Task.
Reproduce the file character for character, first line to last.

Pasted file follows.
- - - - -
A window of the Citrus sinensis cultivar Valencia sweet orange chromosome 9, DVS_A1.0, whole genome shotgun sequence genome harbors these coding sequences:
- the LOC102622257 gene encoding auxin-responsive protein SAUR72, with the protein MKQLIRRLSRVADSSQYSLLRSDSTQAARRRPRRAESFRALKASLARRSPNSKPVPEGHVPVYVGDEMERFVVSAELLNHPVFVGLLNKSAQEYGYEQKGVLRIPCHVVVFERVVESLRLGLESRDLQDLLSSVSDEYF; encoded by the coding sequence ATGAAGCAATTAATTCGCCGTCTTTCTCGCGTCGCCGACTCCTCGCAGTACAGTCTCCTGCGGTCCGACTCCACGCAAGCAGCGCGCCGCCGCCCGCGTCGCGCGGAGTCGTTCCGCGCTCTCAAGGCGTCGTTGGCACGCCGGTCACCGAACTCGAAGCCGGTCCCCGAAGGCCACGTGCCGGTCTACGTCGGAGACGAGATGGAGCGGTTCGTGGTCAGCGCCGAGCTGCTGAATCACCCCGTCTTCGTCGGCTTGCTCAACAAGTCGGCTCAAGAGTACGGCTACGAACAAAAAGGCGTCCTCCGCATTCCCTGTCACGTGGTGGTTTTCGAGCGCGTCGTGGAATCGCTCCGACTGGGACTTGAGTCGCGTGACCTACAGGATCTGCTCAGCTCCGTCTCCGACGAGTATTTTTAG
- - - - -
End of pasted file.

A window of the Citrus sinensis cultivar Valencia sweet orange chromosome 9, DVS_A1.0, whole genome shotgun sequence genome harbors these coding sequences:
- the LOC102622257 gene encoding auxin-responsive protein SAUR72, with the protein MKQLIRRLSRVADSSQYSLLRSDSTQAARRRPRRAESFRALKASLARRSPNSKPVPEGHVPVYVGDEMERFVVSAELLNHPVFVGLLNKSAQEYGYEQKGVLRIPCHVVVFERVVESLRLGLESRDLQDLLSSVSDEYF; encoded by the coding sequence ATGAAGCAATTAATTCGCCGTCTTTCTCGCGTCGCCGACTCCTCGCAGTACAGTCTCCTGCGGTCCGACTCCACGCAAGCAGCGCGCCGCCGCCCGCGTCGCGCGGAGTCGTTCCGCGCTCTCAAGGCGTCGTTGGCACGCCGGTCACCGAACTCGAAGCCGGTCCCCGAAGGCCACGTGCCGGTCTACGTCGGAGACGAGATGGAGCGGTTCGTGGTCAGCGCCGAGCTGCTGAATCACCCCGTCTTCGTCGGCTTGCTCAACAAGTCGGCTCAAGAGTACGGCTACGAACAAAAAGGCGTCCTCCGCATTCCCTGTCACGTGGTGGTTTTCGAGCGCGTCGTGGAATCGCTCCGACTGGGACTTGAGTCGCGTGACCTACAGGATCTGCTCAGCTCCGTCTCCGACGAGTATTTTTAG